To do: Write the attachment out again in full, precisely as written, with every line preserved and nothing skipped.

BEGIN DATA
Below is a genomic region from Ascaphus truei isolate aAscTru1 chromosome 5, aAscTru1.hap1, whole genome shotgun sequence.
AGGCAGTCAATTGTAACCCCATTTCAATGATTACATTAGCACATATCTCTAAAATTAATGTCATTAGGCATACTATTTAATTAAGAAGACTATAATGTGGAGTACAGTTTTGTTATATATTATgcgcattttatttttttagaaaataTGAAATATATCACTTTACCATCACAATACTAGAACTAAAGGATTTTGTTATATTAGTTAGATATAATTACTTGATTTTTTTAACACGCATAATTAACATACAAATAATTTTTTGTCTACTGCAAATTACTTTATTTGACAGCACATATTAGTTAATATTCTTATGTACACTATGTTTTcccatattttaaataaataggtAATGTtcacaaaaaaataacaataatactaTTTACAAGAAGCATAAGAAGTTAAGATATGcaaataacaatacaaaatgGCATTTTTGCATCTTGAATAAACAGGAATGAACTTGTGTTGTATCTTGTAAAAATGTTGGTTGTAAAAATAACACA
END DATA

Below is a genomic region from Ascaphus truei isolate aAscTru1 chromosome 5, aAscTru1.hap1, whole genome shotgun sequence.
AGGCAGTCAATTGTAACCCCATTTCAATGATTACATTAGCACATATCTCTAAAATTAATGTCATTAGGCATACTATTTAATTAAGAAGACTATAATGTGGAGTACAGTTTTGTTATATATTATgcgcattttatttttttagaaaataTGAAATATATCACTTTACCATCACAATACTAGAACTAAAGGATTTTGTTATATTAGTTAGATATAATTACTTGATTTTTTTAACACGCATAATTAACATACAAATAATTTTTTGTCTACTGCAAATTACTTTATTTGACAGCACATATTAGTTAATATTCTTATGTACACTATGTTTTcccatattttaaataaataggtAATGTtcacaaaaaaataacaataatactaTTTACAAGAAGCATAAGAAGTTAAGATATGcaaataacaatacaaaatgGCATTTTTGCATCTTGAATAAACAGGAATGAACTTGTGTTGTATCTTGTAAAAATGTTGGTTGTAAAAATAACACA